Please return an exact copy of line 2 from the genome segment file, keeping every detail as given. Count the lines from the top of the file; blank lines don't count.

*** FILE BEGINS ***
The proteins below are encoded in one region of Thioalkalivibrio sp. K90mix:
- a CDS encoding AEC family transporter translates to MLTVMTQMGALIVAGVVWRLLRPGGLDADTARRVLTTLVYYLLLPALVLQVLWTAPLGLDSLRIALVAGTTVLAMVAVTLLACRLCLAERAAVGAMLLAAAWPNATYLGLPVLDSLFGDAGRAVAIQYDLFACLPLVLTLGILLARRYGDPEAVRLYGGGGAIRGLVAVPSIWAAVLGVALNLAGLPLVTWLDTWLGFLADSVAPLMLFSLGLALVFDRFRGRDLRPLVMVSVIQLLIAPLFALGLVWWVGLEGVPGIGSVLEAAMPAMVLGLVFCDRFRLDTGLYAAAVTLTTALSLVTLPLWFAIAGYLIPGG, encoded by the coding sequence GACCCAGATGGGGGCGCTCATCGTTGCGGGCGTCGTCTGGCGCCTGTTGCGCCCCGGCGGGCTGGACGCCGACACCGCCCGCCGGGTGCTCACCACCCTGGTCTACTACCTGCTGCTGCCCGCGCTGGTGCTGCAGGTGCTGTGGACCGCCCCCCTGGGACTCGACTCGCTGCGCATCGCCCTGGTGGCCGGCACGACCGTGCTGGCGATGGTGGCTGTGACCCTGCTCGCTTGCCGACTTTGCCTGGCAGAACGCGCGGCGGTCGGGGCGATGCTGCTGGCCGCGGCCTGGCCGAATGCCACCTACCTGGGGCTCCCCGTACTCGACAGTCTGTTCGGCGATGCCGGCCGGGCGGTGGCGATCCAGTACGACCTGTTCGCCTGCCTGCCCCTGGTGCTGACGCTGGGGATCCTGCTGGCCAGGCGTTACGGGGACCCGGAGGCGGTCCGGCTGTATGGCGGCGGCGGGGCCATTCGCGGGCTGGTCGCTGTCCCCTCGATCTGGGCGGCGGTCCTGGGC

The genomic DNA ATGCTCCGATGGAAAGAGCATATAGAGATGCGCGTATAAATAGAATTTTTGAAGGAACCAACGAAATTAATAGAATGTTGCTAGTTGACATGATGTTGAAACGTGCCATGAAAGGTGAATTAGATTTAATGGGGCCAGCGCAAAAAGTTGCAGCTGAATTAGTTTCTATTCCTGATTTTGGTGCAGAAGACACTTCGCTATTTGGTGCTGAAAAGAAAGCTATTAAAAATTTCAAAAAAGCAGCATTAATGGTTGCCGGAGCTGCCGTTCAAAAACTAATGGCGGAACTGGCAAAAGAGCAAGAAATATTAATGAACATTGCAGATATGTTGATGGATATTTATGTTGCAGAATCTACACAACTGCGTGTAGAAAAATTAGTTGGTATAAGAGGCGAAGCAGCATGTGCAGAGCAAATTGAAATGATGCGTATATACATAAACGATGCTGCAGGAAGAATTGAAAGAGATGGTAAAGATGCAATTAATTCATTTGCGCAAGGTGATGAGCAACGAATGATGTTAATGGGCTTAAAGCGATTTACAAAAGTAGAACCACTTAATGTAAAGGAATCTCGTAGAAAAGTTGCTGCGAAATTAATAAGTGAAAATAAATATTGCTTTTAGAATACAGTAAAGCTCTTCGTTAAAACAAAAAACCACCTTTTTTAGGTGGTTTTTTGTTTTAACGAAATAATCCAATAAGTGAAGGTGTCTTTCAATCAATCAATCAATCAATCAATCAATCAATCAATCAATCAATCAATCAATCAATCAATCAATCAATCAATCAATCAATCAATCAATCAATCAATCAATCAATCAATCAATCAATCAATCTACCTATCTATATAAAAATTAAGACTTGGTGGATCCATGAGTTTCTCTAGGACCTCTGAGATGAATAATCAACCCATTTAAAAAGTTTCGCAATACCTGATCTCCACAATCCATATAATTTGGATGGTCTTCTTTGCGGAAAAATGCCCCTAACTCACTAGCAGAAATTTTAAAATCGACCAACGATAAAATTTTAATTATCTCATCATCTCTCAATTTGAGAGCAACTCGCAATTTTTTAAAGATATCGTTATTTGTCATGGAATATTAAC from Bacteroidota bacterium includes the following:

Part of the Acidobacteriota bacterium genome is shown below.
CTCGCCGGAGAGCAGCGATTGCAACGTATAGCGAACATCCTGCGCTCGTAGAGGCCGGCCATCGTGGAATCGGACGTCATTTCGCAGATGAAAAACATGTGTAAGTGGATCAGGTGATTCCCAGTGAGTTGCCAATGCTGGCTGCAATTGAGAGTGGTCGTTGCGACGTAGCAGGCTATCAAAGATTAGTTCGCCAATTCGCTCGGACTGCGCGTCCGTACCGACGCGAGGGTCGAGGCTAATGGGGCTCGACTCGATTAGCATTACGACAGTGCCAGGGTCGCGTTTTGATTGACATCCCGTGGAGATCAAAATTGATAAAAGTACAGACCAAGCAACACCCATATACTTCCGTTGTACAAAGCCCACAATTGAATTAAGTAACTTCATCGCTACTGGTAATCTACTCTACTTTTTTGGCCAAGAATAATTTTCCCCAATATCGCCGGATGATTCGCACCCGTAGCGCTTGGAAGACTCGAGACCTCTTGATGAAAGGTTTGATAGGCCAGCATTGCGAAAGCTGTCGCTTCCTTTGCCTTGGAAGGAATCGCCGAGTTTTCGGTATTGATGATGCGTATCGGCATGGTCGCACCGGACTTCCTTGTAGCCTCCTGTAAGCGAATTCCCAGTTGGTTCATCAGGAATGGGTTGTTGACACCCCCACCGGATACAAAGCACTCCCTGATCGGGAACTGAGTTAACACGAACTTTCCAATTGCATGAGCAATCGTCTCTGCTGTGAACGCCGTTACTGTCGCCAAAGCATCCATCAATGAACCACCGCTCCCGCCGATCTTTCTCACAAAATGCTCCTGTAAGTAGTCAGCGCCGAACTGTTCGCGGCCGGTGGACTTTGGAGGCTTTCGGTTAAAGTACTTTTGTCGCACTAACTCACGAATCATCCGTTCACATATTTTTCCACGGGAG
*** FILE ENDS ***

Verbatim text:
- a CDS encoding AEC family transporter translates to MLTVMTQMGALIVAGVVWRLLRPGGLDADTARRVLTTLVYYLLLPALVLQVLWTAPLGLDSLRIALVAGTTVLAMVAVTLLACRLCLAERAAVGAMLLAAAWPNATYLGLPVLDSLFGDAGRAVAIQYDLFACLPLVLTLGILLARRYGDPEAVRLYGGGGAIRGLVAVPSIWAAVLGVALNLAGLPLVTWLDTWLGFLADSVAPLMLFSLGLALVFDRFRGRDLRPLVMVSVIQLLIAPLFALGLVWWVGLEGVPGIGSVLEAAMPAMVLGLVFCDRFRLDTGLYAAAVTLTTALSLVTLPLWFAIAGYLIPGG, encoded by the coding sequence GACCCAGATGGGGGCGCTCATCGTTGCGGGCGTCGTCTGGCGCCTGTTGCGCCCCGGCGGGCTGGACGCCGACACCGCCCGCCGGGTGCTCACCACCCTGGTCTACTACCTGCTGCTGCCCGCGCTGGTGCTGCAGGTGCTGTGGACCGCCCCCCTGGGACTCGACTCGCTGCGCATCGCCCTGGTGGCCGGCACGACCGTGCTGGCGATGGTGGCTGTGACCCTGCTCGCTTGCCGACTTTGCCTGGCAGAACGCGCGGCGGTCGGGGCGATGCTGCTGGCCGCGGCCTGGCCGAATGCCACCTACCTGGGGCTCCCCGTACTCGACAGTCTGTTCGGCGATGCCGGCCGGGCGGTGGCGATCCAGTACGACCTGTTCGCCTGCCTGCCCCTGGTGCTGACGCTGGGGATCCTGCTGGCCAGGCGTTACGGGGACCCGGAGGCGGTCCGGCTGTATGGCGGCGGCGGGGCCATTCGCGGGCTGGTCGCTGTCCCCTCGATCTGGGCGGCGGTCCTGGGC